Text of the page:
The Effect of Planting Density and Weeding Regimes On Maize as a Food and Fodder Crop

No Thumbnail Available
Kivuva, B.M.
Maina, J.M.
Mburu, M.W.K.
Murdoch, A.J.
Journal Title
Journal ISSN
Volume Title
Dairy farmers in central Kenya grow maize for forage and food. They use maize planting density, weeding regimes and thinning to regulate the quantity of forage from both maize and weeds. The objective of this work was to evaluate the effects of weeding and planting density on maize forage and grain yield and quality of forage. Field experiments were conducted at the Kenya Agricultural Research Institute, Muguga for two seasons (October 2001 to August 2002). Weeding regimes included: maintaining the plots weed free by hand weeding throughout the growth period (WI), not weeded (W2), herbicide (W3) and hand weeding twice (W4). The maize planting densities were 9 plants! M (Dl) and 18 plants! m2 (D2). The experimental design was randomized complete block design replicated four times. Maize in both D I and D2 was thinned to 4 plants! M2 at tasseling stage and the thinning were assessed as forage. Stover and weeds with forage value and maize yield were assessed at harvest. Thinning’s biomass was higher where weeds were controlled (WI, W3, W4) and in D2 than D 1. Maize grain yield was higher in D I than D2. Maize thinning had higher digestibility and crude protein than Stover. Herbicide was more effective in controlling weeds than hand weeding twice, but considered less safe for forage maize. Although not weeding reduced forage and grain yield, at least 55 % of the weeds were edible and of high quality and could be used as forage and vegetable, but the weed forage productivity was much lower than that of maize. In conclusion, dairy farmers could practice D2 coupled with W4 as a means of increasing forage quantity and quality while ensuring moderate maize grain production.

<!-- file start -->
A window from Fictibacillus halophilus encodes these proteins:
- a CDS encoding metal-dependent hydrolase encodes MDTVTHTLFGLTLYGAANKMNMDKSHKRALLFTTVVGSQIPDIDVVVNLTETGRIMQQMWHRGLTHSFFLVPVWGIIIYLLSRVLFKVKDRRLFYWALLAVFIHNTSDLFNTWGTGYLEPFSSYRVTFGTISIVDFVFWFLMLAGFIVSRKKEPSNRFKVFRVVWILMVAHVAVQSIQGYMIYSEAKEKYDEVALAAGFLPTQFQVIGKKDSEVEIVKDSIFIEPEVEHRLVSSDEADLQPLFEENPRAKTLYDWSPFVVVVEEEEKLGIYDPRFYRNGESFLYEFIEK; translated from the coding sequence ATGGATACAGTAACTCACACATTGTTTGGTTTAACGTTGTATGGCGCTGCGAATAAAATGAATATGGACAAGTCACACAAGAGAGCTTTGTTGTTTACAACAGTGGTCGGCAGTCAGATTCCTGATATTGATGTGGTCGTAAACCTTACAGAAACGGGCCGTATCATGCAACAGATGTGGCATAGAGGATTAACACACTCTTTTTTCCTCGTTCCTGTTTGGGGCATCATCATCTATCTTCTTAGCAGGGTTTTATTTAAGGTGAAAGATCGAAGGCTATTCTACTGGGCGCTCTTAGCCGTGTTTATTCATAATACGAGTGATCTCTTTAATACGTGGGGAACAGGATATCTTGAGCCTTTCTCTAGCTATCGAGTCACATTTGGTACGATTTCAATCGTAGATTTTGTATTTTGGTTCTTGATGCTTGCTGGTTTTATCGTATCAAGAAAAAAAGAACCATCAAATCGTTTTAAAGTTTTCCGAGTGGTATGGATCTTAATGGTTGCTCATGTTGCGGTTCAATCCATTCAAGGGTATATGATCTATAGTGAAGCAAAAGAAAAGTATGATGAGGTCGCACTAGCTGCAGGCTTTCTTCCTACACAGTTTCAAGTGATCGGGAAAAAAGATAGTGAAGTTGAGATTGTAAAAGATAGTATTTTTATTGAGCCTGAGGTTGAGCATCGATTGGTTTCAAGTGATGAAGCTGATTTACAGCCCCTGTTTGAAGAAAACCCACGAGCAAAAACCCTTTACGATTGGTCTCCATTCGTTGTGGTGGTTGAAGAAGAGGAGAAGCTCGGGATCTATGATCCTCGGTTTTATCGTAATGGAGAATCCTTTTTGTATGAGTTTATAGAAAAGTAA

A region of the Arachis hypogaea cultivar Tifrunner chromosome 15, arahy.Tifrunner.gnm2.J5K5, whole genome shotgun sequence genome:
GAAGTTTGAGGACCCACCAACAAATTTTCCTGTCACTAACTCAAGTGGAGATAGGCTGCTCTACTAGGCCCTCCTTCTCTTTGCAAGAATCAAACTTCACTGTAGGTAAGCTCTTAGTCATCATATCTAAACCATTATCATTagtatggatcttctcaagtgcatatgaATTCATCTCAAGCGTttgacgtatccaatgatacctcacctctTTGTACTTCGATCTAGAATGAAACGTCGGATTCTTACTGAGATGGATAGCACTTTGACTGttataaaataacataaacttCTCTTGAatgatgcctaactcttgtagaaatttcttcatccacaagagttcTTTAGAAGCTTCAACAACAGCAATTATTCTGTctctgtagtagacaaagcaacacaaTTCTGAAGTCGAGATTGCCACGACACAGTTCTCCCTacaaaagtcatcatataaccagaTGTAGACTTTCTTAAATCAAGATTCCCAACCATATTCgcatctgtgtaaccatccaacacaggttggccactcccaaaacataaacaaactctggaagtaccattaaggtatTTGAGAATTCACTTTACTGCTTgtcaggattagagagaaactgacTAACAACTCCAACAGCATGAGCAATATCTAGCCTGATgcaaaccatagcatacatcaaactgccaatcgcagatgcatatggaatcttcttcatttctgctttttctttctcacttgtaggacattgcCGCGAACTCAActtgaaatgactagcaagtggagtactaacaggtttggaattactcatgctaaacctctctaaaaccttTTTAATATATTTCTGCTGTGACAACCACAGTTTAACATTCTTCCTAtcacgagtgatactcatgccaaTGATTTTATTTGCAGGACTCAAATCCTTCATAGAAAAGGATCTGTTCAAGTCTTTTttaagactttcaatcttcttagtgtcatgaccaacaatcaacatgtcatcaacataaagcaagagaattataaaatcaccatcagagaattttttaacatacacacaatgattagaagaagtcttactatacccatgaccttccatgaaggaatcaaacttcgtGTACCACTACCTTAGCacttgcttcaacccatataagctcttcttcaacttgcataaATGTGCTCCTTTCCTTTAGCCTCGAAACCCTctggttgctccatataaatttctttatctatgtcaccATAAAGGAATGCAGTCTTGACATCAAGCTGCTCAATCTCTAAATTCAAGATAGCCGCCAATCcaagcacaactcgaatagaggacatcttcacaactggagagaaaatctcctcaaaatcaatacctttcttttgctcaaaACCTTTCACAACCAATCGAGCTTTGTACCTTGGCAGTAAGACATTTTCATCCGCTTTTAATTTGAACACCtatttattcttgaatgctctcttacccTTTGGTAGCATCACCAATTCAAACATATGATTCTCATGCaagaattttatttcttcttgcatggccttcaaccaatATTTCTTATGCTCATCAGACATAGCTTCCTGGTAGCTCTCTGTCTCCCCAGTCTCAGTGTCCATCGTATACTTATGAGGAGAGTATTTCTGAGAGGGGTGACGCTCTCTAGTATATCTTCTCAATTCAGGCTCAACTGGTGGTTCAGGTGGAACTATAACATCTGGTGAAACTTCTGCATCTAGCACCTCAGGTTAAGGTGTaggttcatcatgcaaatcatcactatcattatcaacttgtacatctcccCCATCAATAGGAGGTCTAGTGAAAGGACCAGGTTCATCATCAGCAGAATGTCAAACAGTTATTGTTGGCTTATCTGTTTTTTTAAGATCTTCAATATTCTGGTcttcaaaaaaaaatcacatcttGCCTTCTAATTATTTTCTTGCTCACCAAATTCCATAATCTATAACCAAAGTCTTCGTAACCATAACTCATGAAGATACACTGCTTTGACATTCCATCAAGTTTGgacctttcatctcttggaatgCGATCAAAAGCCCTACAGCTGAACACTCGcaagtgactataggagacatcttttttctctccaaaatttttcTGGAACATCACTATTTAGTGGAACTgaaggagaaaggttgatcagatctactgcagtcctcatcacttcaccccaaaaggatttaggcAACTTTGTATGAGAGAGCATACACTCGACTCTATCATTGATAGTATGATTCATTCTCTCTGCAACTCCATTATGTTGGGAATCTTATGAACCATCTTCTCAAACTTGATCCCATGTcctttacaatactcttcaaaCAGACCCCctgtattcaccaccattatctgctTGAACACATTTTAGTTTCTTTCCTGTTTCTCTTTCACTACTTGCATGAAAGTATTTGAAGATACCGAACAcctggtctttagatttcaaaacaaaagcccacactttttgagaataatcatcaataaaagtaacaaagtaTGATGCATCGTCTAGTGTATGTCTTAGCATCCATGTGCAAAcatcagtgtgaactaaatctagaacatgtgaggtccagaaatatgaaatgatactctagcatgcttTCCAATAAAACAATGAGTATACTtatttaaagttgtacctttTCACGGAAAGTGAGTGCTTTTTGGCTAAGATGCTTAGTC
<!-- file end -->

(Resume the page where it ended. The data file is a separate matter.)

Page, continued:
East African Agricultural And Forestry Journal, 78 (2), pp. 63-74